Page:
But the sheer number of the concerns identified by the GAO report could easily overwhelm anyone, particularly someone without expertise in security issues related to electronic voting.   The wise jurisdiction (regardless of whether the electronic voting system has been, or is about to be purchased) will hire independent security experts to review the reliability and security of current or prospective electronic voting systems.  Specifically, such a review should cover the problem areas identified by the GAO report, including: (a) hardware and software design of the machines; (b) hardware/firmware and software configuration; (c) testing and certification of voting machines and software; (d) election procedures; and (e) security management. 


The need for election officials and/or consultants with security and technical expertise becomes apparent when reviewing the specifics in the GAO report.  Among other things, the GAO report identifies instances where “local jurisdictions misconfigured their electronic voting systems,” leading to voters being unable to vote in certain races, or having their cast votes lost. (p. 29).  As the GAO report notes, past Election Day system failures in California, North Carolina, Pennsylvania, Florida and Ohio have already caused thousands of voters to be disenfranchised.  (p.31).  The root cause of each of these failures was not always known.  However, having independent assessments by professionals with expert-level security and technical qualifications should make such mishaps less likely in the future.


Such technologists should also take steps to ensure that voting software installed at the local level has been qualified at the national and state levels.  The GAO report highlights the danger that unreliable or uncertified versions of software could end up on voting systems.  It notes that, in separate instance in California and Indiana, “state officials found that two different vendors have violated regulations and state law by installing uncertified software on voting systems.”  (p.37).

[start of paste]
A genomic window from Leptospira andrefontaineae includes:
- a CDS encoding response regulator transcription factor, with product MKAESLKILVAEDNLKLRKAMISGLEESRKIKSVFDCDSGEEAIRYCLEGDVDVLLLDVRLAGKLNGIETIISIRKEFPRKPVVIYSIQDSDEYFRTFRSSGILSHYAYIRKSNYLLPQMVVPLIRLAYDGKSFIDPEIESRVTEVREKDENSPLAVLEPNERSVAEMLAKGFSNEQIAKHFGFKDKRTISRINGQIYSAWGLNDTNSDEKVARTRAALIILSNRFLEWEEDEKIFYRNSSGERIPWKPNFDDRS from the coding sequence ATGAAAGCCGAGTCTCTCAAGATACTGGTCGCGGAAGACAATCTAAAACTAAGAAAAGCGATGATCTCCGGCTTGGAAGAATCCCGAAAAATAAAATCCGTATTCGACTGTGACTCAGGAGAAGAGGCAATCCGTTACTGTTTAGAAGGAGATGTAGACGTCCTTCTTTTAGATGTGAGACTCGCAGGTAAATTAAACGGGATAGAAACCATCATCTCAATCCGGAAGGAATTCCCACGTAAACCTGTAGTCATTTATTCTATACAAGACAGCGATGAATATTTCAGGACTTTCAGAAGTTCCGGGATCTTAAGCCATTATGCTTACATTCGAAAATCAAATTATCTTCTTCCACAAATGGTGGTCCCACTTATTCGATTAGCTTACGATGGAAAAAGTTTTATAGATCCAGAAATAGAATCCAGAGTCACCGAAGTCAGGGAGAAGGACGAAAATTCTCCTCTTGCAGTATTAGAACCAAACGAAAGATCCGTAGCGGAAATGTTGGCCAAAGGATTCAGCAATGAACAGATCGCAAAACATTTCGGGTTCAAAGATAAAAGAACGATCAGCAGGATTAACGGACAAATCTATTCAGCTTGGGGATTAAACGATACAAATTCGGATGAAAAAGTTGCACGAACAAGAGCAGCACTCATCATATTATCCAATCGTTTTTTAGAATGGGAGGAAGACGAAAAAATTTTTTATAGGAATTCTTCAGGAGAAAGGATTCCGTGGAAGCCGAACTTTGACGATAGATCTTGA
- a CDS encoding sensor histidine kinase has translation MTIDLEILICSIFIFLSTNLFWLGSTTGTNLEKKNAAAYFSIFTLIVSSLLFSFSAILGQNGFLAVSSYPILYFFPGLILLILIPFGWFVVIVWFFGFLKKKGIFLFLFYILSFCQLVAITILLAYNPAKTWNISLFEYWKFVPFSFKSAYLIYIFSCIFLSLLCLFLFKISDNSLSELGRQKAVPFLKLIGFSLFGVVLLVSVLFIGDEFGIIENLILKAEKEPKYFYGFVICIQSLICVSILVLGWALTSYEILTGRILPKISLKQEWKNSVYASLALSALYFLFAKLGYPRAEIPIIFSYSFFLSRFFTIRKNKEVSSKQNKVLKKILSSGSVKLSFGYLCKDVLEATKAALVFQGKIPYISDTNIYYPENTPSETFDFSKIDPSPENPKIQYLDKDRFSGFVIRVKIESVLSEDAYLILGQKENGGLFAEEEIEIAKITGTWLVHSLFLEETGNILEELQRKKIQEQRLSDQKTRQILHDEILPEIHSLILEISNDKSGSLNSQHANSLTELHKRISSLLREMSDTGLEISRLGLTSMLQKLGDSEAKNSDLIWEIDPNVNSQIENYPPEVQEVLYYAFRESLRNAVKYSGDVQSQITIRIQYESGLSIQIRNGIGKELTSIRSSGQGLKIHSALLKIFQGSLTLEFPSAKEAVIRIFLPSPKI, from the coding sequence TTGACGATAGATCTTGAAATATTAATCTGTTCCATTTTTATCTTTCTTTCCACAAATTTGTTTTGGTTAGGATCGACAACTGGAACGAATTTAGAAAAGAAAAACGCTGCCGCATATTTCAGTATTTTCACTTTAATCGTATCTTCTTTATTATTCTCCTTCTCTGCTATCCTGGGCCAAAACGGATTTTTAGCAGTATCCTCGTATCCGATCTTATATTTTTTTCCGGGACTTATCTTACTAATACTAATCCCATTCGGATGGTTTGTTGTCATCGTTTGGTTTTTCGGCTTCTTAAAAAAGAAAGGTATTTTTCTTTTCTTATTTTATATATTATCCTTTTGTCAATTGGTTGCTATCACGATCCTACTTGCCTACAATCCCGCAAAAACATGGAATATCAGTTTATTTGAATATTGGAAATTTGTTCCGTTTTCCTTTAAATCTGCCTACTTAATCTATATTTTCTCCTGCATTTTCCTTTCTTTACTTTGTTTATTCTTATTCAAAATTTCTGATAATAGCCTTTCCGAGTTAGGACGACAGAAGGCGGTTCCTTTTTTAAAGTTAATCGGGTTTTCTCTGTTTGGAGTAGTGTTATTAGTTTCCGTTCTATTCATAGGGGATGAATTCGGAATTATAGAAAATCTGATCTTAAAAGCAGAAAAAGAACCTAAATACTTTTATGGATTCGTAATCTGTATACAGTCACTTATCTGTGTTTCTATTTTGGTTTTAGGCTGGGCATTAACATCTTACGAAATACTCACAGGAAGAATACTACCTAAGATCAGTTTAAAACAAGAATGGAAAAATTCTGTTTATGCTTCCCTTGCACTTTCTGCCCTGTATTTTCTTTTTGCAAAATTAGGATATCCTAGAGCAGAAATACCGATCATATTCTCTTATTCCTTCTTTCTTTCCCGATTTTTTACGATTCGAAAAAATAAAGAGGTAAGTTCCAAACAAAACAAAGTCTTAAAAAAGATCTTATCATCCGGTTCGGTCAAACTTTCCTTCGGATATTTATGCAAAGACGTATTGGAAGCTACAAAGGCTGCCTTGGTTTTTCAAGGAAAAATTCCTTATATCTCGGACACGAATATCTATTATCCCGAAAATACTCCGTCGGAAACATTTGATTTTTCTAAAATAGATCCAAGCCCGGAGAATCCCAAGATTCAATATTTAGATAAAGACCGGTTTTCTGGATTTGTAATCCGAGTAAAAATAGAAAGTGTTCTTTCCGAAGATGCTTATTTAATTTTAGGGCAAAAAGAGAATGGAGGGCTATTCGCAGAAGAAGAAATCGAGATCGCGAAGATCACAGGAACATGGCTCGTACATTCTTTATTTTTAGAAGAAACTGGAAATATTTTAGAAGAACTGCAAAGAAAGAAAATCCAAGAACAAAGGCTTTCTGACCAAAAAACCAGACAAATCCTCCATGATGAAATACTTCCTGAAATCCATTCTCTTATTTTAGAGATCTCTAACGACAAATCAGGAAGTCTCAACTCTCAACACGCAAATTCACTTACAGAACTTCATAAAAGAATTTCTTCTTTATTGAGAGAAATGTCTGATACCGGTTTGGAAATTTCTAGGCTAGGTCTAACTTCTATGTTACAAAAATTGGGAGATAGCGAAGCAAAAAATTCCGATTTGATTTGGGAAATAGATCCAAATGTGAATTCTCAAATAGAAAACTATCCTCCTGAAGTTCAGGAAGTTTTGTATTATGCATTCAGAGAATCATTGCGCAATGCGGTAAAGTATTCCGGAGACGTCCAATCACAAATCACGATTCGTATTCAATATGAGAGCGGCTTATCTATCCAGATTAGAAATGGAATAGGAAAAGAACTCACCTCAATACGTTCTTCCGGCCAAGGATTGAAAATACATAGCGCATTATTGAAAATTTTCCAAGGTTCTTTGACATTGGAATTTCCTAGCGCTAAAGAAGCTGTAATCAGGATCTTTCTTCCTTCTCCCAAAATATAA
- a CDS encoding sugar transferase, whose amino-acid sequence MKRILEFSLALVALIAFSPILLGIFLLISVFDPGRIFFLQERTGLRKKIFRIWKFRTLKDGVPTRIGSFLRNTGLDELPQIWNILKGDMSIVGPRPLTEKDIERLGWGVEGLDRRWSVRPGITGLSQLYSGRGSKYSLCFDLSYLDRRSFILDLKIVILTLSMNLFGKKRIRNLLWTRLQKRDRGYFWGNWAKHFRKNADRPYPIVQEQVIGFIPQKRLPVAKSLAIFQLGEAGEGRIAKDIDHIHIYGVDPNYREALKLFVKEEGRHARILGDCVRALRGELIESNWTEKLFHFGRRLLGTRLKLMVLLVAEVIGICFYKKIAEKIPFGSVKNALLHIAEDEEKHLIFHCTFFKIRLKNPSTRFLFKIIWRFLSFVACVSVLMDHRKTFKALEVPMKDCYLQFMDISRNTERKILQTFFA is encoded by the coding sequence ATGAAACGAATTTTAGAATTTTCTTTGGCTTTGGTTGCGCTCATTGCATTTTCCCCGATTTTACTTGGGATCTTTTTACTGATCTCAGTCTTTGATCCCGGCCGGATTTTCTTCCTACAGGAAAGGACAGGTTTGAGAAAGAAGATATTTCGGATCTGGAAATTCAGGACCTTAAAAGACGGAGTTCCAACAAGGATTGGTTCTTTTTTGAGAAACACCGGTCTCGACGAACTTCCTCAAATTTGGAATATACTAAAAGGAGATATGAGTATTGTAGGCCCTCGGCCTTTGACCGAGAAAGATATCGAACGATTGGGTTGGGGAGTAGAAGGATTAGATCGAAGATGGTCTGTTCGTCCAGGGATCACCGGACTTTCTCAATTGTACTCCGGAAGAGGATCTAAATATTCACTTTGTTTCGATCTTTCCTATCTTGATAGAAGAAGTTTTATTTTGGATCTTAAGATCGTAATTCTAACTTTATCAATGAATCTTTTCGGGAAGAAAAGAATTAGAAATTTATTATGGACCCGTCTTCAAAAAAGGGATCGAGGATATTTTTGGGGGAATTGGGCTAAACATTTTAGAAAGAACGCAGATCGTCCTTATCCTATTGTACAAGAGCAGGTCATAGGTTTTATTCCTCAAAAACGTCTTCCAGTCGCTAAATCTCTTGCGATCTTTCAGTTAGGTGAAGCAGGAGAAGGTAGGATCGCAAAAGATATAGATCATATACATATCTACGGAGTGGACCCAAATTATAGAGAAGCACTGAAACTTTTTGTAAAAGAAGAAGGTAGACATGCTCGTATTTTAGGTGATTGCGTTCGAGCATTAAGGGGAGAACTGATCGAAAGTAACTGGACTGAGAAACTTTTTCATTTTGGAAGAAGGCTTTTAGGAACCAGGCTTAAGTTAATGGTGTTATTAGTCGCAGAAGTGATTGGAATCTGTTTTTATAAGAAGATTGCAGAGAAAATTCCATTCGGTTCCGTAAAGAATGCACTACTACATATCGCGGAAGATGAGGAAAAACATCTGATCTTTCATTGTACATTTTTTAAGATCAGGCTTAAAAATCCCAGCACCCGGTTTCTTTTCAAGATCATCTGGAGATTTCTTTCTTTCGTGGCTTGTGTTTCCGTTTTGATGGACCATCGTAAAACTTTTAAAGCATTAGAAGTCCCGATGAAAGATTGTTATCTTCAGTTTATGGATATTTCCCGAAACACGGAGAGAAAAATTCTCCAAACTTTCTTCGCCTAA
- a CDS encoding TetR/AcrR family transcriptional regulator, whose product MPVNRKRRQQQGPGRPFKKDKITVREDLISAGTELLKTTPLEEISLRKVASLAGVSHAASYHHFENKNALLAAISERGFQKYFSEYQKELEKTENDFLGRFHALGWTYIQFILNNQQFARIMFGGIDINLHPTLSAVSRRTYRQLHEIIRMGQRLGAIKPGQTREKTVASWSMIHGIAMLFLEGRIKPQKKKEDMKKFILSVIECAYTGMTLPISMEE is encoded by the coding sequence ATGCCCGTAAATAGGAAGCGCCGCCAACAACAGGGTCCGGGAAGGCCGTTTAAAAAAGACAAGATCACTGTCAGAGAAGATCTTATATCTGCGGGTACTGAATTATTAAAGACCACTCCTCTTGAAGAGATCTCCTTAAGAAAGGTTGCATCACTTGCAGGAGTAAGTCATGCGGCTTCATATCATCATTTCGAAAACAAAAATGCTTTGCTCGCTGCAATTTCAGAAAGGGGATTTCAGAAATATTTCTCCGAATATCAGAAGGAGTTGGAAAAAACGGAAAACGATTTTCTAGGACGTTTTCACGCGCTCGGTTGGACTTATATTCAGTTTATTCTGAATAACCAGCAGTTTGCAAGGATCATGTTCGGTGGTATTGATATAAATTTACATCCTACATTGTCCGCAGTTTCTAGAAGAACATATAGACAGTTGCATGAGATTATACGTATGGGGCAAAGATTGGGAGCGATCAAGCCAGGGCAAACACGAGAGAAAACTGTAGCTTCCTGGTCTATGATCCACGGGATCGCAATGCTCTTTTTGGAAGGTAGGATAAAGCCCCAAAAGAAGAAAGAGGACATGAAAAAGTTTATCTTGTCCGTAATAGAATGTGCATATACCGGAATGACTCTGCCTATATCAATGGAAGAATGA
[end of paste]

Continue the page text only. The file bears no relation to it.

Jurisdictions that have recently purchased, or are in the process of purchasing, electronic voting machines should be aware of the specific machine design problems identified in the GAO report.  Among other problems, the GAO noted that several examinations have shown that cast ballots and ballot definition files in many voting systems can be modified without leaving any record in the voting system’s audit logs.  It also noted that supervisor functions are often protected with weak or easily guessed passwords, and that these weak safeguards could be exploited in attacks against the integrity of elections.  Similarly, in many cases, the poor physical design of the hardware leaves it susceptible to attacks or accidental mishaps that could result in the loss of many votes. Voting machine vendors are responsible to election officials and the public to ensure that these and other vulnerabilities identified in the GAO report are remedied as soon as possible.

GAO Report

Voting - What Is, What Could Be
July 2001 report from the Caltech-MIT Voting Technology Project

Immediate Steps To Avoid Lost Votes
Recommendations from the Caltech-MIT Voting Technology Project.

On Verifying The Vote And Auditing Elections
Statement from the Caltech-MIT Voting Technology Project

Safeguarding the Vote
From the League of Women Voters

Recommendations for improving voting systems
From the Brennan Center

The perils of paperless e-voting
Stanford Professor David Dill on Niemanwatchdog.org

Questions about vote counting
Basic questions from Niemanwatchdog.org

Will your vote be counted?
Bev Harris on Niemanwatchdog.org